Vesicular Zn2+, released in the brain and from small dorsal root ganglion neurons, interacts with opioid as well as N-methyl-D-aspartate (NMDA) receptors. We investigated the effect of Zn2+ on morphine antinociception in mice (tail flick assay), as well as acute tolerance and dependence, phenomena associated with NMDA activity. Administered intrathecally (i.t.), Zn2+ inhibited morphine antinociception in a dose-related fashion. Zn2+ also inhibited acute tolerance to morphine antinociception (5 h after 100 mg/kg of morphine). Injection i.t. of di-sodium calcium ethylenediamine tetra acetic acid (Na+Ca2+ EDTA), a chelator of divalent cations, had no effect on analgesia, acute tolerance or acute dependence. However, withdrawal jumps produced by naloxone (1 mg/kg s.c.) in morphine-pellet implanted mice (3 days) were potentiated by injections twice daily of 10 nmol of Na+Ca2+ EDTA, suggesting that endogenous Zn2+ tends to inhibit long-term development of withdrawal. These data suggest that the availability of Zn2+ is an important factor in opioid activity. Copyright (C) 2000 Elsevier Science B.V.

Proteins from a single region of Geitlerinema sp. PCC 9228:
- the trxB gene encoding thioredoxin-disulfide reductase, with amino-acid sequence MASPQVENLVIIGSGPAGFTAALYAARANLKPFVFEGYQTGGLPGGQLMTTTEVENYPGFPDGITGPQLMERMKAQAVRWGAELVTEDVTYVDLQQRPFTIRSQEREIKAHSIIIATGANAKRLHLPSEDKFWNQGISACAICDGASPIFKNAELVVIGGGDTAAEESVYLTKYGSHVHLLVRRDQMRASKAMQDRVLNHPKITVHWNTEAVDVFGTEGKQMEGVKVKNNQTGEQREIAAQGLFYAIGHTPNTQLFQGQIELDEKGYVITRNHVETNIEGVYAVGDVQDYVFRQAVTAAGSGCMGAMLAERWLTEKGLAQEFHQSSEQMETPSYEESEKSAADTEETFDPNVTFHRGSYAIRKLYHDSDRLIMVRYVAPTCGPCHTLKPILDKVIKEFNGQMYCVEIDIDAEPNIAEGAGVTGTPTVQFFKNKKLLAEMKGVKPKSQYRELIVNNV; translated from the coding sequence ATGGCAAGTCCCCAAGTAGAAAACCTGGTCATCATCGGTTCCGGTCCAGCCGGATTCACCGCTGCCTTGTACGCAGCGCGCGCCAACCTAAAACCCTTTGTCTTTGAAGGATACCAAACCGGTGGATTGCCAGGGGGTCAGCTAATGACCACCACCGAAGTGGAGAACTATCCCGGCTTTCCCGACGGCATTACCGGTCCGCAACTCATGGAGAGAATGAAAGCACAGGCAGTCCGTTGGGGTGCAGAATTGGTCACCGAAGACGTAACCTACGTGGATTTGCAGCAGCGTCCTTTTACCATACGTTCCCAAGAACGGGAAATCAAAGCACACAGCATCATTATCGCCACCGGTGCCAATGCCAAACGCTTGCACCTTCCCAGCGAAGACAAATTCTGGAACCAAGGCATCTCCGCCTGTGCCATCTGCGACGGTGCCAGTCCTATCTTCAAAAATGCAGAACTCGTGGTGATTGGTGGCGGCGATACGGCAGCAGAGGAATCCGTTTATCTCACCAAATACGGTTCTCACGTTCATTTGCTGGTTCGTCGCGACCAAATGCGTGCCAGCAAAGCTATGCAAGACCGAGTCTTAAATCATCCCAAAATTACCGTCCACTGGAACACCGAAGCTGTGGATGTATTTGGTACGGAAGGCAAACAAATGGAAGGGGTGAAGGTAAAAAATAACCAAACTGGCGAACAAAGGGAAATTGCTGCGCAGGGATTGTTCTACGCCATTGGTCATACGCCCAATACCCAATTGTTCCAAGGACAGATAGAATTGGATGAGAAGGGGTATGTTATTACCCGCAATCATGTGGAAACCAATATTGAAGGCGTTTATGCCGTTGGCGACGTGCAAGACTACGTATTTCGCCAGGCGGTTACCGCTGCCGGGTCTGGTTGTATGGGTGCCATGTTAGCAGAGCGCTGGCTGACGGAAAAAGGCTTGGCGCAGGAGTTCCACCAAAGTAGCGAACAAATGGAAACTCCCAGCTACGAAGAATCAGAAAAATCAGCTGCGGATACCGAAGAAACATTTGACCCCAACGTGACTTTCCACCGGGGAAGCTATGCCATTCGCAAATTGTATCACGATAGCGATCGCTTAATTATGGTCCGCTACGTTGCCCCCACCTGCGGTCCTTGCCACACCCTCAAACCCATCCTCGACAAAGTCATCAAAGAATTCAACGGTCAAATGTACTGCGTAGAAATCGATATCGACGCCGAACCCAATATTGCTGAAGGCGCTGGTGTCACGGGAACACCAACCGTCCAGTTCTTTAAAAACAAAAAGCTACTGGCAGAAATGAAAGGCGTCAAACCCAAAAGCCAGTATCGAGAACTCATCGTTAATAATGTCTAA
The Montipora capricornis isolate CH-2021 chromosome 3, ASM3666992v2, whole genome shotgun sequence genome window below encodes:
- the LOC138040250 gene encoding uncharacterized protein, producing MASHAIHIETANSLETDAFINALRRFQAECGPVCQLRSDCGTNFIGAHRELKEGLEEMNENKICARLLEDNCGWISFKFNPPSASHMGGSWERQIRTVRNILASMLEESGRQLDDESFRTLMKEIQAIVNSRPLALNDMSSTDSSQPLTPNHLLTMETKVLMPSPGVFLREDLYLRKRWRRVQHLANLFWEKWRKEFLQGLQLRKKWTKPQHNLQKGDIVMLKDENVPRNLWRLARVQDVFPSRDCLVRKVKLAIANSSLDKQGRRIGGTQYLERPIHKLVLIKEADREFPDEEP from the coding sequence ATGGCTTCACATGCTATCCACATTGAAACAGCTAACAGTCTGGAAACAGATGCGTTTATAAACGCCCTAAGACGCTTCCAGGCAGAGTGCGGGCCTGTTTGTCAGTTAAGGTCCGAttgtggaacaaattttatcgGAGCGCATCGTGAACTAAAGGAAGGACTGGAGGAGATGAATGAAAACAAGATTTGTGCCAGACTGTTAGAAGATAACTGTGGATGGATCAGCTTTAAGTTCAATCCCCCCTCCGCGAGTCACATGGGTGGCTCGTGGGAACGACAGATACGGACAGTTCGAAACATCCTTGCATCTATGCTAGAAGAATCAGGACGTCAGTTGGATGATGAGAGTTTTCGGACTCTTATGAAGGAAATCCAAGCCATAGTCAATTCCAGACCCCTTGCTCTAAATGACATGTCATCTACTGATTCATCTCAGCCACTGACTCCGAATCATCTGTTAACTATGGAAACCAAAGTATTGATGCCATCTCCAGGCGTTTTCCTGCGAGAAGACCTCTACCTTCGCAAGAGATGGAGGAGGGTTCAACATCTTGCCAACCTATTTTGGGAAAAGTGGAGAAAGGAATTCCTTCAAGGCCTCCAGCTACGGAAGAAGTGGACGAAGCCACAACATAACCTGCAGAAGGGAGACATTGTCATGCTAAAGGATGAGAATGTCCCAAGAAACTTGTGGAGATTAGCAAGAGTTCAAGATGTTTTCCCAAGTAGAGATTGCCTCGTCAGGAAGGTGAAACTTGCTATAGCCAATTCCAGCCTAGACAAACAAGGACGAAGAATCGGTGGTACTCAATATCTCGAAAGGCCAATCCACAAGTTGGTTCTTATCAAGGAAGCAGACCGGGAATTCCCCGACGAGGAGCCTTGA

Bibliographical noteFunding Information:
Supported by US Public Health Service Grants DA07234 (K.J.K.) and DA04090 (A.A.L.) from the National Institute on Drug Abuse and NS39740 (A.A.L.) from the National Institute of Neurological Disorders and Stroke and the National Institutes on Arthritis and Musculoskeletal and Skin Diseases. Also funded by an Undergraduate Research Opportunities Program Grant (A.K.S.) from the University of Minnesota.